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Today the word is Once

March 5, 2008

Today the word is Once

Things have been very tight for time lately. Really, time isn’t as much the issue as just feeling like you’ve been hit below the belt too many times, and every time it’s that much harder to get back up. I’ve been keeping my head above the waterline as much as I can.

Every time I look up, someone I care about is getting it across the jaw harder than I am. I know life is hardly ever fair, but come on…space it out a little. From runaway fires (and runaway cars) to cancer scares, operations at 3 in the morning, deaths in the family, lost jobs and the loss of family that comes with it…I just can’t get to normal.

There has been some sunshine in what seems like a winter that started in 2006 and hasn’t let up: many folk are having children (congrats to you!), old jobs give way to better opportunities, and we’re all flexing new muscles and skills. So, maybe normal isn’t quite the way to go, anyways.

So, what does this have to do with a Irish musical? I’m glad you asked.

I have a love/hate going with the Oscars. I get incredibly emotional, largely cuz all the stuff I want to win never does. Annie Hall over Star Wars for Best Picture 1977??? WE WUZ ROBBED, MAN!!

This year was really no different…Julie Christie handed in a brilliant, understated performance in Away From Her, along with Gordon Pinsent (probably the role of his career). Christie losing, Pinsent not even getting nominated, and Sarah Polley losing for Best Adapted Screenplay was a complete rob. You can say all you want about the Coen Brothers…I know they’re good, and I know they deserved it for No Country, but Away From Her will touch your soul. It was one of the best films of the year.

One of the highlights was Diablo Cody winning Best Screenplay for Juno. This is the first Oscar to ever go to a former stripper, and that is soooo freaking cool it’s beyond words.

But Once…ahhh Once. Here was another of the best film experiences of the year, with only a single nomination: Best Original Song, going up against unbelievable odds (one film had 3 nominations in that category). Every other Original Song performance that night was over-the-top theatrics. Huge stage productions with dozens of musicians singing their lungs out, in expensive gowns and stage costumes. Living the Hollywood dream.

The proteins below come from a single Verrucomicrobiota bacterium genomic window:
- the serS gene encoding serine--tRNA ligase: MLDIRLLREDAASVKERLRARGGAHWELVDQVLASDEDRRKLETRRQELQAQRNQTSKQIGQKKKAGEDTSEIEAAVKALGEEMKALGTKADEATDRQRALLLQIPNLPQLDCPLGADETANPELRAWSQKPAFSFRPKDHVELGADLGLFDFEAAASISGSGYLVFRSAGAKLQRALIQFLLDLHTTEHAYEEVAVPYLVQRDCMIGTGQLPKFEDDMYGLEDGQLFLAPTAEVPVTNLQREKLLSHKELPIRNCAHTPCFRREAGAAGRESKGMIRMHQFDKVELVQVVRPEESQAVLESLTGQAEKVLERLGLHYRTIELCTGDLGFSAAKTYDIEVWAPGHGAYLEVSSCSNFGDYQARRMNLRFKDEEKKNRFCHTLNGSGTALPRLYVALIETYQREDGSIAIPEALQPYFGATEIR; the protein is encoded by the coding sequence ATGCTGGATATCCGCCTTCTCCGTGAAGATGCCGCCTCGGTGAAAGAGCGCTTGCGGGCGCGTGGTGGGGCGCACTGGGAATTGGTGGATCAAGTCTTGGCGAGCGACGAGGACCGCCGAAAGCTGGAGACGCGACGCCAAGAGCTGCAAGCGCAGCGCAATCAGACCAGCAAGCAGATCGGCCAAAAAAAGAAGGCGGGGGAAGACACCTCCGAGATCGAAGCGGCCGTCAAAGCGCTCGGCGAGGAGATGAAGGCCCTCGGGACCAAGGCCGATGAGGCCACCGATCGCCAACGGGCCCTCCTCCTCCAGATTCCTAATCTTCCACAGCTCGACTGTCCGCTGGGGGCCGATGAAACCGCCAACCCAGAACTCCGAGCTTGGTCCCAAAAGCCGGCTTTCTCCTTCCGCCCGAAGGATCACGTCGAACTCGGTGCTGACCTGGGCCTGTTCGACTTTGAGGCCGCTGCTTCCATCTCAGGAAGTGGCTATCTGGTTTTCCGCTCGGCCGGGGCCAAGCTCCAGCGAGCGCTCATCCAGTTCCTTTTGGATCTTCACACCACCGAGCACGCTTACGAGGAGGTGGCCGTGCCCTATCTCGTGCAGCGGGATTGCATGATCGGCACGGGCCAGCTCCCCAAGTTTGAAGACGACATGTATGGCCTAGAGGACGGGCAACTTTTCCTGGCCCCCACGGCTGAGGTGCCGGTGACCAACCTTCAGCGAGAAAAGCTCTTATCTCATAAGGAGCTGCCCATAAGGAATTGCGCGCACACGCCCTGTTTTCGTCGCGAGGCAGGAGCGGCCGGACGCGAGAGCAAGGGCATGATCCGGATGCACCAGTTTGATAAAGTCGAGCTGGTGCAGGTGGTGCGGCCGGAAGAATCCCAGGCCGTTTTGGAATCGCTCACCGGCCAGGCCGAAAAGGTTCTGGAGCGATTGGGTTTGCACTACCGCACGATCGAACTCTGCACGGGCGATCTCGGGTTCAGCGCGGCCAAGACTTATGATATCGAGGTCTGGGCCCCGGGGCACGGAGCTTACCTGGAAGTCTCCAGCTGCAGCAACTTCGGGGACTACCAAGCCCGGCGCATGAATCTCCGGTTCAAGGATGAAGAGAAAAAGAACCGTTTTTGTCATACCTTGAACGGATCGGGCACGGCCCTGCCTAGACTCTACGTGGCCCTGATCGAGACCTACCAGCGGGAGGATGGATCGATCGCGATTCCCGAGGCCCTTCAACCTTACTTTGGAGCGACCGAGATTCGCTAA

And then out walked Glen Hansard and Markéta Irglová. Beautiful but subdued gown and a plain black suit. One simple piano and a battered, torn-up six-string acoustic. They might as well have been alone in the music shop back in Dublin where they performed the song in the film.

And they sang.

And they won.

Damn straight they won.

Once is one of those films that I call ‘Chasing Amy moments’. Everything seems to come together out of thin air, with no money, no fanfare, or Hollywood professionals. They steamroll through audiences and box offices without even trying or caring. They are true labors of love that we have the privilege of peeking into over the shoulders of their creators, and we’re blessed and charmed by the experience.

Both Once and Chasing Amy (both now ranking on my official ‘top 5 most romantic movies of all freaking time’ list) were made for about the same amount of money (roughly $250,000 US), cast and crew worked for practically nothing and most weren’t professionals, were shot on a very compressed schedule (Once: 3 weeks, Chasing Amy: 2 months), and were furnished out of the personal experiences of the filmmakers (Once was written and directed by John Carney, Hansard’s former bass player in his band The Frames, Chasing Amy was about Smith’s breakup with star Joey Lauren Adams). And although both films have a bumbling, neurotic, romantically challenged male lead, both films are categorically about their incredibly strong, mature, and complex female leads.

The soundtracks to each film couldn’t be more different, but both focus on the same issues: love, loss, hope and understanding the most mysterious thing you’ll ever come across: another human being.

I think the one thing I loved about Once more than anything else is that both Hansard and Irglová seem to stumble through the movie of their accord, with no respect for plot, being normal, society or reality in general. They’re both protected and nurtured by musical bubbles that surround them. Ultimately, it’s their complete disregard for the normal rules they ought to be following that charms everyone they come into contact with: from the bank manager with broken dreams, the music store owner, the bored sound engineer, their parents, and the session players they take with them into the studio.

The movie is really an intimate portrait of two people and a moment in their lives when they connected to each other and something larger than each of them, and how it changes everything and everyone privy to it.

And the charm even extended to the Oscars, when Jon Stewart (who demonstrated a lot of class) brought Irglová back out to finish her speech after being cut off.

Stewart: “They were backstage playing with their Oscars, and Hansard said, ‘Let’s have them kiss’. And she said, ‘But they’re both guys…’ And he said, ‘But it’s Hollywood…'” Classic.

If you get the chance, see this movie. It’s title says it all. Once.

Once in your life.

Once in a moment.

Once in a dream.

Once. Only once.

But maybe once is all we really need.

We are all Falling Slowly.

“Well you have suffered enough
At war with yourself
It’s time that you won

Take this sinking boat and point it home
We’ve still got time
Falling slowly, sing your melody
I’ll sing along”

~Falling Slowly, Glen Hansard and Markéta Irglová

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